Transaction rates keep rising, even as the number of homes listed has fallen
Explain this: RP Data shows 7.7 per cent fewer homes on the market than a year ago. But overall, sales volume has risen by 10.4 per cent over the past year, with the BOQ Spring Buyer’s Guide showing a 14.8 per cent year over year increase in sales in Queensland and a 19.8 per cent increase in Brisbane. New South Wales rose 13.6 per cent and Tasmania's volume increased by 11.2 per cent. Both South Australia and Victoria increased by 9.5 per cent. The increase in sales appears to track the increase in investor activity, since first-time homebuyers hit a post-GFC low this year. The implication – people are buying and flipping homes. Read the full story here.
Home, home on the cliff
There are homes on the edge of cliffs, and homes built into cliffs, and then there's this concept home, stapled right to the side of the cliff with engineered steel pins. The Cliff House, by Australian architectural firm Modscape, clings like a barnacle on the face of a sheer wall overlooking the Indian Ocean. It's hard to argue that the property takes up much land – the bottom of the building faces the ocean. Let's hope the eventual new owners won't be afraid of heights. Read the full story here.
ANZ Australia chief: Asian capital is not the source of rising home prices
ANZ Australia chief executive Philip Chronican, speaking at a business lunch, told analysts and investors not to fear the wave of foreign investment from China, but to view it as a sign of a robust open economy. Demand from China isn't large enough to cause the property markets' wild ride, he said, arguing that supply constraints explain the spike in prices. Some demand from China can be attributed to parents seeking housing for their children while they were studying in Australia. ANZ estimated that Chinese direct investment in Australia could be worth up to $200 billion by 2030, and will ultimately drift into other areas of the economy, to Australia's benefit. Read the full story here.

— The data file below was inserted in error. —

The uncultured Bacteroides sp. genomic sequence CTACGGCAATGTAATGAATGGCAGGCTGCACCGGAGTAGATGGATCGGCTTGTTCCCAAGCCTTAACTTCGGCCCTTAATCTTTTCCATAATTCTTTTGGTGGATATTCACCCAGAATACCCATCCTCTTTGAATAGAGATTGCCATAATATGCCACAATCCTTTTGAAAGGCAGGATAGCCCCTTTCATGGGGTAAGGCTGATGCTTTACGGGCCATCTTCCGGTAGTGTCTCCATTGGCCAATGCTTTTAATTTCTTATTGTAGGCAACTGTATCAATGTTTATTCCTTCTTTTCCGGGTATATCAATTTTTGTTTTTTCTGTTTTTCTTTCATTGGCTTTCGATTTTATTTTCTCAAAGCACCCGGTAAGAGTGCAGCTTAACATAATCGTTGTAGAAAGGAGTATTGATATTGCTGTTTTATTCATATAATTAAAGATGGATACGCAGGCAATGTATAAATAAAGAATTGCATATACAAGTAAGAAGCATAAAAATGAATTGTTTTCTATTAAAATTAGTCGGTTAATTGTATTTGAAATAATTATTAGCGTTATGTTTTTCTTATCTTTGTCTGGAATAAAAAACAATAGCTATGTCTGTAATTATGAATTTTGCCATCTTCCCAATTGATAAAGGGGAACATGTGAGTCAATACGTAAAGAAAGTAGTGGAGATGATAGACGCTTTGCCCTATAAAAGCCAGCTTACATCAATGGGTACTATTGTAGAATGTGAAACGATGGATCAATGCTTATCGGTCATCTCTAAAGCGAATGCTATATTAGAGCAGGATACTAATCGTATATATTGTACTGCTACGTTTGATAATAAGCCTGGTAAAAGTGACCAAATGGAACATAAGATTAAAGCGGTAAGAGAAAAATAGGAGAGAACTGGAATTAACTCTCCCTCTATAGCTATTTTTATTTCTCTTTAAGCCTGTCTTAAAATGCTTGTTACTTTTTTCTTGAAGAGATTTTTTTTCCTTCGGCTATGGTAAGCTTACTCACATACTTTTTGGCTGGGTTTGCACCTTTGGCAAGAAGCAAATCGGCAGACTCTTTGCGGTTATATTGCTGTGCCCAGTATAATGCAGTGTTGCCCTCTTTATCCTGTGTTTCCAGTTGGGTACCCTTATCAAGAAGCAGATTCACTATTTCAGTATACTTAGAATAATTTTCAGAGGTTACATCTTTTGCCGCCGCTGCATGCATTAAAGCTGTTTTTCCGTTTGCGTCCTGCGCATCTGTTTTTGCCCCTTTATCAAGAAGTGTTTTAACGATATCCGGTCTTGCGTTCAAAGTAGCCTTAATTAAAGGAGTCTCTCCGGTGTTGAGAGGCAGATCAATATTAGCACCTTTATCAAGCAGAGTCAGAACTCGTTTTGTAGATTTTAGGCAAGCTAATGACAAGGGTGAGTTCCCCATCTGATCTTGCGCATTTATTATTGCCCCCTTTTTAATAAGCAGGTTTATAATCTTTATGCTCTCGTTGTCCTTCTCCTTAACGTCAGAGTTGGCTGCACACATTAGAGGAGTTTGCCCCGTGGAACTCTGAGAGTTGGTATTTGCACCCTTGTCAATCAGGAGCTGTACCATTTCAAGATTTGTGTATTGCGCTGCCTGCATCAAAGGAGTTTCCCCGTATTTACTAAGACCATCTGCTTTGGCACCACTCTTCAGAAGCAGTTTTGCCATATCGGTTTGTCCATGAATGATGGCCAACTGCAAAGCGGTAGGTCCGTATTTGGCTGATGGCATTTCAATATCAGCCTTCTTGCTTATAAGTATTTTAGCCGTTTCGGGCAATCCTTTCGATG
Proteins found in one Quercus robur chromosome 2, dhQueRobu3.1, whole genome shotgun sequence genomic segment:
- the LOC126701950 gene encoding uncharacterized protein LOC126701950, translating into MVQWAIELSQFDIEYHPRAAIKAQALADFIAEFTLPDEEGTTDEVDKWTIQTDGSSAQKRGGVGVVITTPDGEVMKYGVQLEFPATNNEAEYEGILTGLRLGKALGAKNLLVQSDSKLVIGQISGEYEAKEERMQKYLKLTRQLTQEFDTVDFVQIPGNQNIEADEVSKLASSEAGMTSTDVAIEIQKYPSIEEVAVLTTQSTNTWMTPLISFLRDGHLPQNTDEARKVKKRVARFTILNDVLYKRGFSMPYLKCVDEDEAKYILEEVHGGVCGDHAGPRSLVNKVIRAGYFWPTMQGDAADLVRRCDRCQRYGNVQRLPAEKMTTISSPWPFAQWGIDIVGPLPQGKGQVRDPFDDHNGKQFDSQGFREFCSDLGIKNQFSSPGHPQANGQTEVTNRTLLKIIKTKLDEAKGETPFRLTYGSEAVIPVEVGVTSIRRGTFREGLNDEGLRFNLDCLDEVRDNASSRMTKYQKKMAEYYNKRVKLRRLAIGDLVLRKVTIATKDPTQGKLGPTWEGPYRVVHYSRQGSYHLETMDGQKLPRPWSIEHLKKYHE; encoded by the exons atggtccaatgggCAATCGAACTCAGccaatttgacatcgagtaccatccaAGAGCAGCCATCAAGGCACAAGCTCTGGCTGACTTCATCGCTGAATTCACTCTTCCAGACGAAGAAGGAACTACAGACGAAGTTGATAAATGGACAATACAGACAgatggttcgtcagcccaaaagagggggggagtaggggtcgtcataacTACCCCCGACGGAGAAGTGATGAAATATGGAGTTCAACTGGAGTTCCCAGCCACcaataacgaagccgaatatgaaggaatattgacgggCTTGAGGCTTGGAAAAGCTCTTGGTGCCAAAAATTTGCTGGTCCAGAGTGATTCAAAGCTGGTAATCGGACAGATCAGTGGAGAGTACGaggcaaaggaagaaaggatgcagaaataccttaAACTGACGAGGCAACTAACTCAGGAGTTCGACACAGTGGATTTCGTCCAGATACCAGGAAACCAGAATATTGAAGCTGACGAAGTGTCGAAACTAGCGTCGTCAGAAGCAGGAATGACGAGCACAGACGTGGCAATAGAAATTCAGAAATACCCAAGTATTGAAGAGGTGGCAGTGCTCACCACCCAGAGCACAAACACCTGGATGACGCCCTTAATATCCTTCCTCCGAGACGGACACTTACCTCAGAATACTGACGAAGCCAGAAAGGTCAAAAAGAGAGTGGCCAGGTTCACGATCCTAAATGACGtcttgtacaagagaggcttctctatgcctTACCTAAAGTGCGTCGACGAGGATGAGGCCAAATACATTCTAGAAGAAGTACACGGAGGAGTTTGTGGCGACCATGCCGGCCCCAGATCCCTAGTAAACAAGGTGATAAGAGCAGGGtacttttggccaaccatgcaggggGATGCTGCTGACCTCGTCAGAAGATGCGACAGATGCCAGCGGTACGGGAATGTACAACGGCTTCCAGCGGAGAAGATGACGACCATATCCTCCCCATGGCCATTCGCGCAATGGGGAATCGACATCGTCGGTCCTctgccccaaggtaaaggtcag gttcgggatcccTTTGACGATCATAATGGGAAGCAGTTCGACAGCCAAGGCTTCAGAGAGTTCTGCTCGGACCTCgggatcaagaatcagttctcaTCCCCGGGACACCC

Victoria Valuer-General posts a fall in Melbourne home values for first quarter
The city’s median house fell to $520,000, a fall of 8.1 per cent or $46,000, for the first three months of the year. Melbourne property values – at least in the government’s eyes – rose 1.3 per cent for the six months preceding March. (RP Data shows market gains of about 10 per cent over the year.) More than 100 suburbs lost value for the first quarter, according to the Valuer-General, with South Yarra taking the largest fall – a $200,000 decrease from $1.3 million to $987,500. Melbourne's figures come from about 13,000 houses sold from January to March. Read the full story here.
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